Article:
About one in fifty pregnant women are affected by this condition. It tends to be more common in younger women who are pregnant for the first time or those expecting more than one baby.
Physicians are not sure what causes HG but suspect it could be linked to hormonal changes or nutritional problems. Spikes in the hormones estrogen, progesterone and human chorionic gonadotropin (hCG) may be contributors to HG. Low weight and sluggish digestion may also be factors.
While not all pregnant women with HG require hospitalization, some do. Treatment may include IV fluids to treat dehydration, anti-nausea medication, nutritional supplements plus bed rest.
If HG is caught early and treated, physicians say that there are no long-term effects for either the mother or the child. If left untreated, there is a risk of the mother developing neurological problems, including seizures, or delivering the baby pre-term. The condition usually ends by the second trimester.
"The rest of the pregnancy could be entirely uneventful," Gaither said, adding that pregnant women treated for the conditio
Jessica Simpson has been getting a lot of press and TV time related to the amount of weight she gained during her recent pregnancy and the difficulty she is having shedding the pounds. I just thought I needed to WEIGH IN on this subject as I don't think the real issue is being discussed.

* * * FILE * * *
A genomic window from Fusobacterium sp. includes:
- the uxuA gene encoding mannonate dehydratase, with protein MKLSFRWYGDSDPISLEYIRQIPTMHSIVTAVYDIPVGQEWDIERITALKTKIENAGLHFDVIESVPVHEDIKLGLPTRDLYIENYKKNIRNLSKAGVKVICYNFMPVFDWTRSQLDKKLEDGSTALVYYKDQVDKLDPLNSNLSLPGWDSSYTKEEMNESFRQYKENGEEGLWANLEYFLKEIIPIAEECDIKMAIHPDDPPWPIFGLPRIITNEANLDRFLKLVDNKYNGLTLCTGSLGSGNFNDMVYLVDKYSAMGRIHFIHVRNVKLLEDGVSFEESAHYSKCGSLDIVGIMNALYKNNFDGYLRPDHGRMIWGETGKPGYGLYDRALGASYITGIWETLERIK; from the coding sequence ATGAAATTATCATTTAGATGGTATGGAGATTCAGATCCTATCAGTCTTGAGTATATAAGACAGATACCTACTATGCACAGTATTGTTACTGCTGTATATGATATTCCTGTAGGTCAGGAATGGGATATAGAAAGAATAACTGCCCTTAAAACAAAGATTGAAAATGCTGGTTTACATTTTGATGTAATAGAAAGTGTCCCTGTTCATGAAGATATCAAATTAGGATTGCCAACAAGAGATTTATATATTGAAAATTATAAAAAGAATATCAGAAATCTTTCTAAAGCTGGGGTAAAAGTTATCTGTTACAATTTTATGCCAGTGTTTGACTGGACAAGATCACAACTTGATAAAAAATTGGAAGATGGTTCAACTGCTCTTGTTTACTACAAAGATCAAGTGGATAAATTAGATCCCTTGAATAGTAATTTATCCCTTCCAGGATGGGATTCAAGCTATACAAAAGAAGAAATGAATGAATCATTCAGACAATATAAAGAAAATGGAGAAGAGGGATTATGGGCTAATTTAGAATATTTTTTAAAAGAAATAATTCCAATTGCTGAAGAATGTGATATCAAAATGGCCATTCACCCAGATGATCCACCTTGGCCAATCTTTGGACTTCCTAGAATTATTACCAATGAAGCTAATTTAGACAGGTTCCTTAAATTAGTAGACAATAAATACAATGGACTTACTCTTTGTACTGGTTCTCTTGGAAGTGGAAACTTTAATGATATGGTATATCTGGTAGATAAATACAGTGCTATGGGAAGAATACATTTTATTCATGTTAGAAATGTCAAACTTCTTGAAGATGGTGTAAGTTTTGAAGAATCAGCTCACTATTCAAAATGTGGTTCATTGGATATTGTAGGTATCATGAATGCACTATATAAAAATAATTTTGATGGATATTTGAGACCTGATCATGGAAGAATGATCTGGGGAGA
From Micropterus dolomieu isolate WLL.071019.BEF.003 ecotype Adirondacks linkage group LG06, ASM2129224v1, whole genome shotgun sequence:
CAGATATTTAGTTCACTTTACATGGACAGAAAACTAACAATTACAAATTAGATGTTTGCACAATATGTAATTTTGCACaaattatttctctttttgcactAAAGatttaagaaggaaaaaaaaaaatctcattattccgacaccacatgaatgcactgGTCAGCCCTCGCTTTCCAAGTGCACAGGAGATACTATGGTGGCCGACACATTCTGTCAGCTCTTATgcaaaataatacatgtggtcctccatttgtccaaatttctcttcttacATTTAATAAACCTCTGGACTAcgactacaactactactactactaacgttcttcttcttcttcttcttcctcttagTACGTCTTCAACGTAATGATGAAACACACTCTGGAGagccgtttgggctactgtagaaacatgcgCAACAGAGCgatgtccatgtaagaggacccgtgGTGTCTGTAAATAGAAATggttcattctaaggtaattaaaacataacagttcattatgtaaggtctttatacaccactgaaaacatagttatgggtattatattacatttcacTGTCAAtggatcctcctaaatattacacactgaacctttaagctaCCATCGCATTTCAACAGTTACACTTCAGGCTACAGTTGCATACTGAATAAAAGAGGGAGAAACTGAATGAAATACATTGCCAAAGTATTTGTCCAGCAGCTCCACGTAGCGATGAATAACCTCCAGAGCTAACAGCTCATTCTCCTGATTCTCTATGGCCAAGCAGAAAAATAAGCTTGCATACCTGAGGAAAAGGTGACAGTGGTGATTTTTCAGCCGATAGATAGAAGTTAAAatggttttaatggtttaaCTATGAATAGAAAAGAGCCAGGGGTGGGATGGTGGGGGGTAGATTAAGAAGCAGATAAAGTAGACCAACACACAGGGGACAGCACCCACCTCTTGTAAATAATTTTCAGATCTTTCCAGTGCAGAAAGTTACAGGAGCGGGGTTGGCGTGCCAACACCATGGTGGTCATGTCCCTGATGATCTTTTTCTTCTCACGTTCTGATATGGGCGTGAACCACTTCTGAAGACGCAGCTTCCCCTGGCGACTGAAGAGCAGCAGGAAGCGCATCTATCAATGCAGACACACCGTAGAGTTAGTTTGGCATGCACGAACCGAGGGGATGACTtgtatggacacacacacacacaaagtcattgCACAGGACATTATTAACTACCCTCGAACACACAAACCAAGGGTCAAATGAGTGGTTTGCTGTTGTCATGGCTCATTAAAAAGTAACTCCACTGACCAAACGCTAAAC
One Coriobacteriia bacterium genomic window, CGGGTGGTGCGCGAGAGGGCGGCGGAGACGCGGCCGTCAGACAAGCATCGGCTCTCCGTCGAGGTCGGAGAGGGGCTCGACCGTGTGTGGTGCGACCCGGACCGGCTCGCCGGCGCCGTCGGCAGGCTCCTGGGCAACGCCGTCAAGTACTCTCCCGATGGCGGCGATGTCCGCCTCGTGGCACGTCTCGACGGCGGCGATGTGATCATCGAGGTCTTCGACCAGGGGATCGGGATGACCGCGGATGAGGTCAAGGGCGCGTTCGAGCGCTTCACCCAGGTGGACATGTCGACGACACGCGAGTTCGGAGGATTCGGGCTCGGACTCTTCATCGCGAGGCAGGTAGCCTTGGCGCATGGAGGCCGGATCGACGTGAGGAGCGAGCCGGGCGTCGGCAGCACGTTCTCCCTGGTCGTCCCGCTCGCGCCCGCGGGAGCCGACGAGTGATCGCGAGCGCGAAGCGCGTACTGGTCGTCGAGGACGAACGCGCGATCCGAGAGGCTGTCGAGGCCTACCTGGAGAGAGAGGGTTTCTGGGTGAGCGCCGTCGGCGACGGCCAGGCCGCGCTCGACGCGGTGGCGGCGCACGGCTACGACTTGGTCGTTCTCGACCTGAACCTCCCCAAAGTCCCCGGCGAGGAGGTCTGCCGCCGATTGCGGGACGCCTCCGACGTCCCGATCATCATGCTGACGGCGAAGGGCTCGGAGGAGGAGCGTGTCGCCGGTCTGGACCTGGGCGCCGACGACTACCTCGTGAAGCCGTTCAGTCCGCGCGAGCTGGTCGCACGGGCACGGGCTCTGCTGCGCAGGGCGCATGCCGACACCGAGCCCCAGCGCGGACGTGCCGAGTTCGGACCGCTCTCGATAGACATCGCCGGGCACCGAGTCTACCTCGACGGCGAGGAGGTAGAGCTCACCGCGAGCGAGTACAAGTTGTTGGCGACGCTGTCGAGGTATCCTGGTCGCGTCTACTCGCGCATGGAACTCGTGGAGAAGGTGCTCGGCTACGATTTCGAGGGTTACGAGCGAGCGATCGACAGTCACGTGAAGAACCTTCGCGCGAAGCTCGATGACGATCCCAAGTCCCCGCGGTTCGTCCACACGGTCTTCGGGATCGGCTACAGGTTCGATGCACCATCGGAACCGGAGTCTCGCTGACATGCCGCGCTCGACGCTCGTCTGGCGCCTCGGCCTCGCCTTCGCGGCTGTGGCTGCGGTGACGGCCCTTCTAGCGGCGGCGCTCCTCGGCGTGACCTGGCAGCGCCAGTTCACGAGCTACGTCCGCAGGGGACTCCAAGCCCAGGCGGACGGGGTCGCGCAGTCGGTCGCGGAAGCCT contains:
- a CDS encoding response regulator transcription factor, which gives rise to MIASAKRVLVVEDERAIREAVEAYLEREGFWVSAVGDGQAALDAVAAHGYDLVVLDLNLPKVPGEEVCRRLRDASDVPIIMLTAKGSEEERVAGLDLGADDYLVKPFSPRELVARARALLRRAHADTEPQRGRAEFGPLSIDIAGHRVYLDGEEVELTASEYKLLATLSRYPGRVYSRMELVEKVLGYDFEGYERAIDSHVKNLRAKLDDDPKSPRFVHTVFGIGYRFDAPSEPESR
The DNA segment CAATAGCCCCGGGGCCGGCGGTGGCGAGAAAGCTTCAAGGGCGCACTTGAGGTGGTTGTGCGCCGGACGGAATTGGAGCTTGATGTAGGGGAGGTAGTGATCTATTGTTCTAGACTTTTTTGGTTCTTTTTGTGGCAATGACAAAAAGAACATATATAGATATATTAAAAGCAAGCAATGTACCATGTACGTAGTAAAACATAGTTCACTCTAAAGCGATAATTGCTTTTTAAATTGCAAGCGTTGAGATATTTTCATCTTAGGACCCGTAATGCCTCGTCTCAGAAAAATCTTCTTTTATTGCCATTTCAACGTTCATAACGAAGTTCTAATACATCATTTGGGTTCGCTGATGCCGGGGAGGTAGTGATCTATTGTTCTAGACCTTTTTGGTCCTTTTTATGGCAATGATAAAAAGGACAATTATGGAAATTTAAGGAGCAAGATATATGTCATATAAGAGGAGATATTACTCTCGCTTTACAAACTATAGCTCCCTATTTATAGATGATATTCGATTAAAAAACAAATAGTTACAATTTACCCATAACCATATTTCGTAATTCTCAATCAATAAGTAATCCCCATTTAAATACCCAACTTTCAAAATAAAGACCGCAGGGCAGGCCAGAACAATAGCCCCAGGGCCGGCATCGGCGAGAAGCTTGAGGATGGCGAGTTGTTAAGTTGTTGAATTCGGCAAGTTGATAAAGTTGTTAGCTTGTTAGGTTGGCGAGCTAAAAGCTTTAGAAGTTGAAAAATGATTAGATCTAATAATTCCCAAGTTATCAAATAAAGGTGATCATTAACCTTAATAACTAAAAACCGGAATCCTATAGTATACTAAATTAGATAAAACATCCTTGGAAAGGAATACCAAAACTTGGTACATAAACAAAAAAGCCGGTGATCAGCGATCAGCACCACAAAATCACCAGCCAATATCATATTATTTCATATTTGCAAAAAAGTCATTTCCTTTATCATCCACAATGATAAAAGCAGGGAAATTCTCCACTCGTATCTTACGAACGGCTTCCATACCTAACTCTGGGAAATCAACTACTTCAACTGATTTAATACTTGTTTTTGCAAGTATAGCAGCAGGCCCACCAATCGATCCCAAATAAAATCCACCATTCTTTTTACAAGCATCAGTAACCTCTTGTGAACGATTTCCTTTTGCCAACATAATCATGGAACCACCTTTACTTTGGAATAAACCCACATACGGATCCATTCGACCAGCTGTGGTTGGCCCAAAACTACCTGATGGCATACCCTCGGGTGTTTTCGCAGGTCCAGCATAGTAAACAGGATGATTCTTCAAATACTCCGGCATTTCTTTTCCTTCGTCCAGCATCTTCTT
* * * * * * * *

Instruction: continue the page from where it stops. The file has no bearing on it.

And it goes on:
As a pediatrician, I am not as concerned about when or how she loses the excessive weight that she packed on during her pregnancy. I am more worried about the message that she is sending to other pregnant women. Excessive weight gain during pregnancy may cause complications that could jeopardize an unborn baby's health. It is not safe to gain all of that weight during a pregnancy.
Jessica Simpson is quoted saying that she is a southern girl and enjoys fried foods, macaroni and cheese and cream gravy. Most obstetricians recommend that a woman of average weight gain between 25-35 lbs during a pregnancy. If a woman is overweight prior to becoming pregnant she may only need to gain 15-20 lbs during the 9 months. Being pregnant does not mean that you can forget all about nutrition, eat excessively and gain 100 lbs. (educated guess on my part).